📖 Papers frequently viewed together
22 Citations
88 Citations
176 Citations
#1Erin E. O'Connor (University of Maryland Medical System)H-Index: 9
#2Assia Jaillard (French Institute of Health and Medical Research)H-Index: 19
Last. Thomas A. ZeffiroH-Index: 7
view all 4 authors...
BACKGROUND: Diffusion tensor imaging has been widely used to measure HIV effects on white matter microarchitecture. While many authors have reported reduced fractional anisotropy and increased mean diffusivity in HIV, quantitative inconsistencies across studies are numerous. PURPOSE: Our aim was to evaluate the consistency across studies of HIV effects on DTI measures and then examine the DTI reliability in a longitudinal seropositive cohort. DATA SOURCES: Published studies and investigators. ST...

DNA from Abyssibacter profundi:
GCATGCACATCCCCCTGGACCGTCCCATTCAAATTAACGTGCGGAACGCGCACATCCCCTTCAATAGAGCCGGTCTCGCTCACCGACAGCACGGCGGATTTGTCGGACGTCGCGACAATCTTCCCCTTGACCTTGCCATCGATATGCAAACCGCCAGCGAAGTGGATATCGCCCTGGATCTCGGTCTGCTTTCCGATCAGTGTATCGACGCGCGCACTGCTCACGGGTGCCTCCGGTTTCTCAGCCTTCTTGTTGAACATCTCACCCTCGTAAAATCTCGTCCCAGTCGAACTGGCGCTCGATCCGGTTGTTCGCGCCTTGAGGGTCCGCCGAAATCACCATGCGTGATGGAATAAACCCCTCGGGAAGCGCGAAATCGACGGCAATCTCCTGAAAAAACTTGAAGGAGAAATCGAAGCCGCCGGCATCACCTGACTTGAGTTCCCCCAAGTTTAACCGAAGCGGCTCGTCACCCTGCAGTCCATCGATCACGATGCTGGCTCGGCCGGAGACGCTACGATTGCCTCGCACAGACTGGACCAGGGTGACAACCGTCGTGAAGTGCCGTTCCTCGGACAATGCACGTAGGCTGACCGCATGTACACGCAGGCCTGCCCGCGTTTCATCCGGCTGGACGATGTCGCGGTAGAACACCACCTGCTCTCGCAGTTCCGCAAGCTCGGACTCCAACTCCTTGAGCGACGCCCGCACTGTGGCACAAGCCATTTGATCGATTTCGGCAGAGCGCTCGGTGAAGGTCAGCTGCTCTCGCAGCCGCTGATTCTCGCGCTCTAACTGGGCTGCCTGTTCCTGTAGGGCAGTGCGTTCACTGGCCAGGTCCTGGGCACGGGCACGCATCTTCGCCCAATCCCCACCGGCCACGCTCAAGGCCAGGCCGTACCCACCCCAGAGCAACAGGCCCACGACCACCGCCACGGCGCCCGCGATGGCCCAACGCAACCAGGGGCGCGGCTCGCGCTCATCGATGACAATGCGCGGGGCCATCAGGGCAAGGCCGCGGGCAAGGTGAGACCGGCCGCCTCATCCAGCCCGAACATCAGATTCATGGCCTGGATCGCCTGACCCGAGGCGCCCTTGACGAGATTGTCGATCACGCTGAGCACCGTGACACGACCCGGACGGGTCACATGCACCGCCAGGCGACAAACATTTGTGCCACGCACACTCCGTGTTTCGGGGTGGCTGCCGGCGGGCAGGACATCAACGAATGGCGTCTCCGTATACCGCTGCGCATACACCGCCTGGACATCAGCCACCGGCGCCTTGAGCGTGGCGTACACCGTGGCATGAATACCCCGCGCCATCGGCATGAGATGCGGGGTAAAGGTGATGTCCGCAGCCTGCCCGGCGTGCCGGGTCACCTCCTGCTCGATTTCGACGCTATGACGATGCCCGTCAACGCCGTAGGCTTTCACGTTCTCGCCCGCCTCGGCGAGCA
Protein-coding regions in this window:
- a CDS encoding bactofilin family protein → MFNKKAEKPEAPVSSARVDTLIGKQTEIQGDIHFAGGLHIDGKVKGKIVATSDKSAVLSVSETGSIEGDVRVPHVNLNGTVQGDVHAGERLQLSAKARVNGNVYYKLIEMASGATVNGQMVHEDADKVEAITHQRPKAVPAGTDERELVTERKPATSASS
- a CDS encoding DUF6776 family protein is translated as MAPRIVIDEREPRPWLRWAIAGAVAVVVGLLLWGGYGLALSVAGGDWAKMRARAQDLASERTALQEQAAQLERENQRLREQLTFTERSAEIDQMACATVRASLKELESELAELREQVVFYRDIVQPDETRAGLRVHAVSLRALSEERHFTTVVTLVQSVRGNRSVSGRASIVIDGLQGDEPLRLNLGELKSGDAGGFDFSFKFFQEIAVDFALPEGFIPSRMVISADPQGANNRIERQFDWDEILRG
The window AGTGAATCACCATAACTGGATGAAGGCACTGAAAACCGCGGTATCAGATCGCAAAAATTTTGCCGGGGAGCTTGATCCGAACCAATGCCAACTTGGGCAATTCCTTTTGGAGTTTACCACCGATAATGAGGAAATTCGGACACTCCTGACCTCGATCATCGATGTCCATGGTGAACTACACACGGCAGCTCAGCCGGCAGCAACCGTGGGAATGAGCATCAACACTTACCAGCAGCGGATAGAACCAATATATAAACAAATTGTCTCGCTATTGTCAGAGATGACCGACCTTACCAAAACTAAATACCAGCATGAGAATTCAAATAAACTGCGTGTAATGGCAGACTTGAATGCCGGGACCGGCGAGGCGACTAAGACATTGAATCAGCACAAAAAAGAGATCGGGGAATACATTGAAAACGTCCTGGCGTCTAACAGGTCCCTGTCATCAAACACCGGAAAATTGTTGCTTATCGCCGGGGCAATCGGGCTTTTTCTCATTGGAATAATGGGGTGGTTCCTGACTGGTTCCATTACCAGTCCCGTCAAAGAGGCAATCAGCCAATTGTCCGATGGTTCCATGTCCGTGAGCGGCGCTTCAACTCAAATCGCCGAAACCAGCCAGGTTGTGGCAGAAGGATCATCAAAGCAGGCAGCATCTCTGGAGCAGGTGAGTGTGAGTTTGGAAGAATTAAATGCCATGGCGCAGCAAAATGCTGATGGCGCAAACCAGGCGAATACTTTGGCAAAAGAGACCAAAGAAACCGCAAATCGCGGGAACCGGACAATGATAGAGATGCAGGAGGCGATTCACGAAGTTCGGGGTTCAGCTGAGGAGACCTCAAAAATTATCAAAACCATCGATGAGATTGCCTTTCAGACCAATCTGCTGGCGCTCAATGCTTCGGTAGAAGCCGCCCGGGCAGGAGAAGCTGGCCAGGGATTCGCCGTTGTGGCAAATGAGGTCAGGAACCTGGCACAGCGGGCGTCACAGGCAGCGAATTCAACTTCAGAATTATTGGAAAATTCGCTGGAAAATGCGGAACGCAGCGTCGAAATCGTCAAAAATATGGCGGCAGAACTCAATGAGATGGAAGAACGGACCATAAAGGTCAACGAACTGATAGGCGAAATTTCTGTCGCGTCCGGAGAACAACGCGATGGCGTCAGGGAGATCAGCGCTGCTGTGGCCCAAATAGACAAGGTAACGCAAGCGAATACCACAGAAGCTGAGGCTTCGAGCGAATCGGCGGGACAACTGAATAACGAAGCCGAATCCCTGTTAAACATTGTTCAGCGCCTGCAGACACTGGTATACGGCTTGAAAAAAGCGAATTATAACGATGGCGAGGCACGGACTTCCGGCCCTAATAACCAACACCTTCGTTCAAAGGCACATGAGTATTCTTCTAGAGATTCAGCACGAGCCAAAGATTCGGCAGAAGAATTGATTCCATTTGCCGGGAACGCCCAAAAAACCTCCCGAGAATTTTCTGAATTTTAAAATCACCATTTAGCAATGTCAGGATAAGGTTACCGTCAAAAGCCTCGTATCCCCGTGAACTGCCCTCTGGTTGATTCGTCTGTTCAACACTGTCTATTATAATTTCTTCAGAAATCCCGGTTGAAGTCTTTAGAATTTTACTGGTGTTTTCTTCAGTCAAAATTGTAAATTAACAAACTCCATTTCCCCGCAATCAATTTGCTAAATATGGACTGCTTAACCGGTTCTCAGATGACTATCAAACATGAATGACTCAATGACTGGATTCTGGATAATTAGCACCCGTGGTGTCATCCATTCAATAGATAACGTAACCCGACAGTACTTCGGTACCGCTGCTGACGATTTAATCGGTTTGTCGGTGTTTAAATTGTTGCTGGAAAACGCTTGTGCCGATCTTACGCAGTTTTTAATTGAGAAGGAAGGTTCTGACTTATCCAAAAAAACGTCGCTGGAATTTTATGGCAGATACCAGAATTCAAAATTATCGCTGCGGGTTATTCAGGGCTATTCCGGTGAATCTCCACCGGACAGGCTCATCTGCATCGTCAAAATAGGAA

22 CitationsSource
#1Lindsay J. Hines (UND: University of North Dakota)H-Index: 3
#2Eric N. Miller (UCLA: University of California, Los Angeles)H-Index: 61
Last. James T. Becker (University of Pittsburgh)H-Index: 109
view all 13 authors...
To characterize the relationship between dispersion-based intra-individual variability (IIVd) in neuropsychological test performance and brain volume among HIV seropositive and seronegative men and to determine the effects of cardiovascular risk and HIV infection on this relationship. Magnetic Resonance Imaging (MRI) was used to acquire high-resolution neuroanatomic data from 147 men age 50 and over, including 80 HIV seropositive (HIV+) and 67 seronegative controls (HIV-) in this cross-sectional...
19 CitationsSource